I bet most kids also don’t know that vaping can trigger asthma attacks, and even cause lung disease. Nicotine use can cause behavioral changes, and also depression and anxiety in young adults. But the big concern is what we don’t know about the long-term effects of e-cigarettes. Many of them contain carcinogens, and when users take a puff from an e-cigarette, they draw ultrafine particles deep into their lungs. That, says Winickoff, “will likely lead to cancer down the road.” Vapers also risk inhaling toxic metals such as nickel, tin, and lead from the heating coils in some e-cigarettes, all of which have been associated with some cancers, and lung and cardiovascular diseases. And nicotine poisoning is also becoming an issue. Years from now, my generation’s vape addiction could become the cautionary tale for our children and grandchildren.

To help curb usage by teens, President Trump recently proposed adding a fee to e-cigarettes. Governor Charlie Baker proposed a state tax on e-cigarettes for the same reason. There are multiple investigations into whether e-cigarette makers deceive minors with their ads, including one by Massachusetts Attorney General Maura Healey. Obviously, we need to strengthen education programs.

It’s good that Juul Labs put an age verification system for shoppers on its website, stopped selling flavored pods in stores, and stopped posting on its Facebook and Instagram pages (it recently added Healey’s predecessor, Martha Coakley, to its government affairs team). But these steps are too late for teens who are already hooked, and won’t guarantee protection for those who aren’t.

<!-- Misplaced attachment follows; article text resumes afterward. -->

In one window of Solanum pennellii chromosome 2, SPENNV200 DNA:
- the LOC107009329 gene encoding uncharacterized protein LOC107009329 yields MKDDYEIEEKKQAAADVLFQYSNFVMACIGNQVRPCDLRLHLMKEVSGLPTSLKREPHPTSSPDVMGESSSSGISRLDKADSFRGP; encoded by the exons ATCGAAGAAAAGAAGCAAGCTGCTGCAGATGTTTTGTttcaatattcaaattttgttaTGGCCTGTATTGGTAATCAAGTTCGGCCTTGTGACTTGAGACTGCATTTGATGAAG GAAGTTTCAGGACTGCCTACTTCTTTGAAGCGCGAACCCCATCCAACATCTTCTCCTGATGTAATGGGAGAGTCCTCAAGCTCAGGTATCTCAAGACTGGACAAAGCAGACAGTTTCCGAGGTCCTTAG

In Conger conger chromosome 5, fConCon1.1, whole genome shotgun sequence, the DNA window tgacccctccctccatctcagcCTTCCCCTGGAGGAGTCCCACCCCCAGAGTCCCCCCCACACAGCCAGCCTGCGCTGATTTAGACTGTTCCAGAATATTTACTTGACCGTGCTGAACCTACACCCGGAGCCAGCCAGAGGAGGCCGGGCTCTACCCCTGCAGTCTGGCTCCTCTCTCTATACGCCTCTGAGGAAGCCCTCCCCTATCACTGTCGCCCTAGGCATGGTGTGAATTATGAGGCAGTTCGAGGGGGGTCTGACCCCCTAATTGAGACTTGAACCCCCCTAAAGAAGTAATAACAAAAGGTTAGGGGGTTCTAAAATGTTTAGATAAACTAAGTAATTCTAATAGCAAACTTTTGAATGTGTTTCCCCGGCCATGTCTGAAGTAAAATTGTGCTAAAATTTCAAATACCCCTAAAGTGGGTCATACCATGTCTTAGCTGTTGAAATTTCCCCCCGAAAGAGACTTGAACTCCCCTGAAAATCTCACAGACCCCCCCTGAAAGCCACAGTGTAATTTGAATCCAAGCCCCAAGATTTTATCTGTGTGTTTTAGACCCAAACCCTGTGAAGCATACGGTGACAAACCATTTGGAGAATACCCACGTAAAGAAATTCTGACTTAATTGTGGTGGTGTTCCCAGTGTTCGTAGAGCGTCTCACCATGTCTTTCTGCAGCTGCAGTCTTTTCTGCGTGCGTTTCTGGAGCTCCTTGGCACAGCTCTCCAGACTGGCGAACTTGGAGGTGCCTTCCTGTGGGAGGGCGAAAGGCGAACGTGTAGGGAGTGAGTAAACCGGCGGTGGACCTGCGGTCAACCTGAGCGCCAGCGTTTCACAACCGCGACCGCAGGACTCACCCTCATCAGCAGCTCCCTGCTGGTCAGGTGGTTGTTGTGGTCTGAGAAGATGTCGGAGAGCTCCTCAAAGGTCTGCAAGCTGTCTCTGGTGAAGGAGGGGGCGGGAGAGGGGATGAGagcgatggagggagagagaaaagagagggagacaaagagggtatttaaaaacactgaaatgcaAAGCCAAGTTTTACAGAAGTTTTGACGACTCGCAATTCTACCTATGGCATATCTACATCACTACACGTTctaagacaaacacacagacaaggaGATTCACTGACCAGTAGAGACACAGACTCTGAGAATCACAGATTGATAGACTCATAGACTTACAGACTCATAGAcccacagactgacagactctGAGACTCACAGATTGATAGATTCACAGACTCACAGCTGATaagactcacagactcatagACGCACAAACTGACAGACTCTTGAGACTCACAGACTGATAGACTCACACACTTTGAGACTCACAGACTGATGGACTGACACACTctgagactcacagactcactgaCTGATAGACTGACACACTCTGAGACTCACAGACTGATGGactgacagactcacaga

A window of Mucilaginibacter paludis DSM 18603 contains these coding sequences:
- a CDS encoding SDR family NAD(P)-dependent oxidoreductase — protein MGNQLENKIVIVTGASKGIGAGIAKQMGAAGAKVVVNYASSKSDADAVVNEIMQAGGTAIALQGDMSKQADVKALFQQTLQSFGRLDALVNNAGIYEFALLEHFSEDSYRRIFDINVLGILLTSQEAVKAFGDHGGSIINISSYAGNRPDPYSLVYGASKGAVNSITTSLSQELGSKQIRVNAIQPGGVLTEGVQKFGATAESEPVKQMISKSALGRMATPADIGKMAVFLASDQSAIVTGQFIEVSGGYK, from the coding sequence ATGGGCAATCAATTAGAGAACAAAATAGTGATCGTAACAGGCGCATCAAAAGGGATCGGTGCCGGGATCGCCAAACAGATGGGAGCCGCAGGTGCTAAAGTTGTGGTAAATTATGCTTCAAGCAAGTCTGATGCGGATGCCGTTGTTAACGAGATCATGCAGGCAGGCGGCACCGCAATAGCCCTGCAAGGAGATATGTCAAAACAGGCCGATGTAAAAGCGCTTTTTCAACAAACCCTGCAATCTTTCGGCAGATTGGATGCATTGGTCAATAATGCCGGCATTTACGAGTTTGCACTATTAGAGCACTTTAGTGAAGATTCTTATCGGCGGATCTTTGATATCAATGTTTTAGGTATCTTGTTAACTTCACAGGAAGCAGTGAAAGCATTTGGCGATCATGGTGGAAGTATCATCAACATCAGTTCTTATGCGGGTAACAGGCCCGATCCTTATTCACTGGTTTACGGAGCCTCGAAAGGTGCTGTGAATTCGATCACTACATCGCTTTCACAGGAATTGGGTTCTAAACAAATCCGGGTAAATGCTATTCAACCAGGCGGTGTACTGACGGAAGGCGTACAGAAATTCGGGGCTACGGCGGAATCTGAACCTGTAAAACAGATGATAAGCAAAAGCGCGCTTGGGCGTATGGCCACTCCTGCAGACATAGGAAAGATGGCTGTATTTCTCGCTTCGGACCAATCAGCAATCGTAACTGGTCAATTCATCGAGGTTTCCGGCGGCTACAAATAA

Maybe e-cigarettes won’t kill hundreds of thousands of Americans a year, the way tobacco cigarettes do. But when teens vape, almost 31 percent of them pick up smoking within six months (only 8 percent who don’t vape take up smoking). Ironic, since e-cigarettes are supposed to help smokers stop. My dad, after a decade of New Year’s resolutions, nicotine patches, and even a failed attempt at using e-cigarettes to quit, is finally nearing a smoke-free year. We must act quickly to keep my generation, and my younger brother’s, from spending our lives battling addiction.

Nicole DeFeudis is a freelance writer and a journalism student at UMass Amherst. Send comments to Get the best of the magazine’s award-winning stories and features right in your e-mail inbox every Sunday. Sign up here.